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Article
The Girl Who Cried Pain: A Bias Against Women in the Treatment of Pain
Faculty Scholarship
  • Diane E. Hoffmann, University of Maryland School of Law
  • Anita J. Tarzian, University of Maryland Francis King Carey School of Law
Document Type
Article
Publication Date
1-1-2001
Keywords
  • women,
  • discrimination,
  • health law,
  • medical ethics,
  • treatment
Abstract
In general, women report more severe levels of pain, more frequent incidences of pain, and pain of longer duration than men, but are nonetheless treated for pain less aggressively. The authors investigate this paradox from two perspectives: Do men and women in fact experience pain differently - whether biologically, cognitively, and/or emotionally? And regardless of the answer, what accounts for the differences in the pain treatment they receive, and what can we do to correct this situation?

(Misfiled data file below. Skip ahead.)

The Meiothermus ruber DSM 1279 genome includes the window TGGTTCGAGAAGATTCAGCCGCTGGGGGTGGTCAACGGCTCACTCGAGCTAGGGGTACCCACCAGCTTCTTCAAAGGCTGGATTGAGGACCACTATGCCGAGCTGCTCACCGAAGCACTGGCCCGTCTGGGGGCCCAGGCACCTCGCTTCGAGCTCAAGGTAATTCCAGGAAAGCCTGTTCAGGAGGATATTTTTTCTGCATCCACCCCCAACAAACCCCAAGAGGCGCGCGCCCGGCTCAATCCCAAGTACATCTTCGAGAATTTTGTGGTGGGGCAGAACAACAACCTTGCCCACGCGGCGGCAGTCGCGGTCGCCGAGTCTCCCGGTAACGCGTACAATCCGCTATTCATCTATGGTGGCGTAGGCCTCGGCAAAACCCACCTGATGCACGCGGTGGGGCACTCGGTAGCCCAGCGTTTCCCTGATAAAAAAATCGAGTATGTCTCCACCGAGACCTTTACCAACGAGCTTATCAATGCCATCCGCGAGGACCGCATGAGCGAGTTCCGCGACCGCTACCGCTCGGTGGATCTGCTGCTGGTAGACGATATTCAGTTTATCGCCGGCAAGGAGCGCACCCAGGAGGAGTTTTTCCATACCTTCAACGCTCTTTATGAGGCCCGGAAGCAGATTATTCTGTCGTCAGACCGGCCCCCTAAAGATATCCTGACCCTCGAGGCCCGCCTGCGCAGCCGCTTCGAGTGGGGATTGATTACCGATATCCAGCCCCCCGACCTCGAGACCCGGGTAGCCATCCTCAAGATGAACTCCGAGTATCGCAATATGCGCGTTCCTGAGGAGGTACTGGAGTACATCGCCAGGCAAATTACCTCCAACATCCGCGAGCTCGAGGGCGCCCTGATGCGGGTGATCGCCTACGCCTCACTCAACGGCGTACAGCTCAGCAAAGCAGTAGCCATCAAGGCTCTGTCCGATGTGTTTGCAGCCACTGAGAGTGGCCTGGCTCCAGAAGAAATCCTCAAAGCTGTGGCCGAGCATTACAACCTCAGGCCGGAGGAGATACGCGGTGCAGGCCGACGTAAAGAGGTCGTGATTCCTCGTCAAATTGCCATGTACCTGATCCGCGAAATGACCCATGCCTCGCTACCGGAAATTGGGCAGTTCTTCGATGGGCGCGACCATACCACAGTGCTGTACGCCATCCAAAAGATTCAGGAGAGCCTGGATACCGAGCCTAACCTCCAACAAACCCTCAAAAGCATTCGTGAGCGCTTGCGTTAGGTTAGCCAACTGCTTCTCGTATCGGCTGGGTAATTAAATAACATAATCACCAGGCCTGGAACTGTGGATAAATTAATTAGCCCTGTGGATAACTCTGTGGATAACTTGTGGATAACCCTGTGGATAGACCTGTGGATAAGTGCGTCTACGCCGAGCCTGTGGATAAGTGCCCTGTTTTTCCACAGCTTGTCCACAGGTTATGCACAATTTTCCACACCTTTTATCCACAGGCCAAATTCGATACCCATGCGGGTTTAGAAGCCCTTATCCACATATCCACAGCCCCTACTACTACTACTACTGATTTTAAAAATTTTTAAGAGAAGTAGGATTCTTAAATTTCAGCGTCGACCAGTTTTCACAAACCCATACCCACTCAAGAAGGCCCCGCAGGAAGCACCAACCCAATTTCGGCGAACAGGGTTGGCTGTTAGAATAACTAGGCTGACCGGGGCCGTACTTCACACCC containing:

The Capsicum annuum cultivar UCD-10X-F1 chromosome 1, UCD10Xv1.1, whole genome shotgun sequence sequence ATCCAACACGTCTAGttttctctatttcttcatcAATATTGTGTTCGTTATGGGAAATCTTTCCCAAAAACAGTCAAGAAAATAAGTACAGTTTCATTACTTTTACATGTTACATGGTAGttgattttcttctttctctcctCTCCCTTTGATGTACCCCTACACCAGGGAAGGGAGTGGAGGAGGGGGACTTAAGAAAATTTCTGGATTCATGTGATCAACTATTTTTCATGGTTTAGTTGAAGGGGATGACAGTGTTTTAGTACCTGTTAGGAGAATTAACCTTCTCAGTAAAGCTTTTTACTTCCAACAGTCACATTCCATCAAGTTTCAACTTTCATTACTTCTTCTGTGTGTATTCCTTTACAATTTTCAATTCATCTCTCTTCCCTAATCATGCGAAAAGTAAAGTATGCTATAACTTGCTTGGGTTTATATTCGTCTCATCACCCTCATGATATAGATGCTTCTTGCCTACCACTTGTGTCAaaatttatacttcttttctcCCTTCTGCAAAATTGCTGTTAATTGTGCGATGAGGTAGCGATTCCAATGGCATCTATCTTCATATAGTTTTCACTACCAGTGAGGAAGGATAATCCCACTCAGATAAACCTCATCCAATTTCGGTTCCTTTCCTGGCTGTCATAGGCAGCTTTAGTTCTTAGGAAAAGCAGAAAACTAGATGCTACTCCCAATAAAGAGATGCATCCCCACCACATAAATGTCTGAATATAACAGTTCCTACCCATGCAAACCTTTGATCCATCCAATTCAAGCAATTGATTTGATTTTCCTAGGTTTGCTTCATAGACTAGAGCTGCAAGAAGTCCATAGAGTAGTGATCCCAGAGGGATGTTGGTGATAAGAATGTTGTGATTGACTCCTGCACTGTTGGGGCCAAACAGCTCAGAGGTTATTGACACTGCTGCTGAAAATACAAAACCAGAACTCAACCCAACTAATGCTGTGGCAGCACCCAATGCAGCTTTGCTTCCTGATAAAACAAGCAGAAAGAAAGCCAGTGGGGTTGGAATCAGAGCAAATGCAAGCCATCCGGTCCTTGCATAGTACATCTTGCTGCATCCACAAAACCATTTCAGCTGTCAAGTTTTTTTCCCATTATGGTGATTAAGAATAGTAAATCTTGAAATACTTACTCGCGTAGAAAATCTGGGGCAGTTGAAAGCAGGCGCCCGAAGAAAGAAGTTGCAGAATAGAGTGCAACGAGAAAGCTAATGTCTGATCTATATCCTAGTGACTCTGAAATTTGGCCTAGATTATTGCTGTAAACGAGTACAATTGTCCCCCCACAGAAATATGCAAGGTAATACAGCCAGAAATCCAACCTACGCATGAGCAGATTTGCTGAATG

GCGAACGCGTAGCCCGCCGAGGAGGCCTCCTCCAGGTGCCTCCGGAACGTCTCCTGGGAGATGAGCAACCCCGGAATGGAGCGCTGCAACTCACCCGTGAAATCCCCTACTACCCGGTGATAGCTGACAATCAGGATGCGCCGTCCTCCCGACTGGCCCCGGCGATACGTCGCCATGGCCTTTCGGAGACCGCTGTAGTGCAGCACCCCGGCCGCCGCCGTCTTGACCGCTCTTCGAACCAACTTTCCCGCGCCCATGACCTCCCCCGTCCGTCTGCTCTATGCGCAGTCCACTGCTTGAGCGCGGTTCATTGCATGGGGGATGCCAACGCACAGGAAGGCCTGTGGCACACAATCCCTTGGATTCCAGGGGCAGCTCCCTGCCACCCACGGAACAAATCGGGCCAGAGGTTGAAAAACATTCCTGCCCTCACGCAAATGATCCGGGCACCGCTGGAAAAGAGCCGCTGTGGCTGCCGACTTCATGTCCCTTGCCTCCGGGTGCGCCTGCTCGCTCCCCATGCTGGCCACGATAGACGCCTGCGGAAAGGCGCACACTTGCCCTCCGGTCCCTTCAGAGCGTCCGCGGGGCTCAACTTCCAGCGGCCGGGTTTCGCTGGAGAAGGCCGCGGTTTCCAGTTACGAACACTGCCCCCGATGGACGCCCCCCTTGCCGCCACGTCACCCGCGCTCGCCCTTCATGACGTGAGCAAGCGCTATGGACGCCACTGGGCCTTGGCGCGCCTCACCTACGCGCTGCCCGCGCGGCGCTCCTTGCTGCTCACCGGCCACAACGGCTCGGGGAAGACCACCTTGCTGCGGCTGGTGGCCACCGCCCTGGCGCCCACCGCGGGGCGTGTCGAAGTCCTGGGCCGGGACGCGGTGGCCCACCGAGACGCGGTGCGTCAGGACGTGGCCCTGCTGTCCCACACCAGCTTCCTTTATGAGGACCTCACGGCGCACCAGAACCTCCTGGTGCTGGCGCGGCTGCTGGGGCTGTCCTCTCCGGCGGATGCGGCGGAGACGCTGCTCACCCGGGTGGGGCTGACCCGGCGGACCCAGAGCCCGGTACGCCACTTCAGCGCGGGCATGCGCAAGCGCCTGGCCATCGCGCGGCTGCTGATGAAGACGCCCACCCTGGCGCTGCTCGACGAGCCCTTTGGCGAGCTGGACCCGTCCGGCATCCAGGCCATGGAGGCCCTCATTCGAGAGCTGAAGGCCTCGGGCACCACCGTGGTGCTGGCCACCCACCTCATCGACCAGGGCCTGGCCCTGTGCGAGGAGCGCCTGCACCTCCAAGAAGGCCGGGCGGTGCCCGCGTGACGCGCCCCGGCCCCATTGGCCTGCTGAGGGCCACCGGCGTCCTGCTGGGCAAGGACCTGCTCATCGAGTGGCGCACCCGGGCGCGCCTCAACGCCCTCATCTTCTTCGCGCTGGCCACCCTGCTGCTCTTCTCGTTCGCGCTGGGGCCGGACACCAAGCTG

Publication Citation
29 Journal of Law, Medicine & Ethics 13 (2001).
Citation Information
Diane E. Hoffmann and Anita J. Tarzian. "The Girl Who Cried Pain: A Bias Against Women in the Treatment of Pain" (2001)
Available at: http://works.bepress.com/diane_hoffmann/6/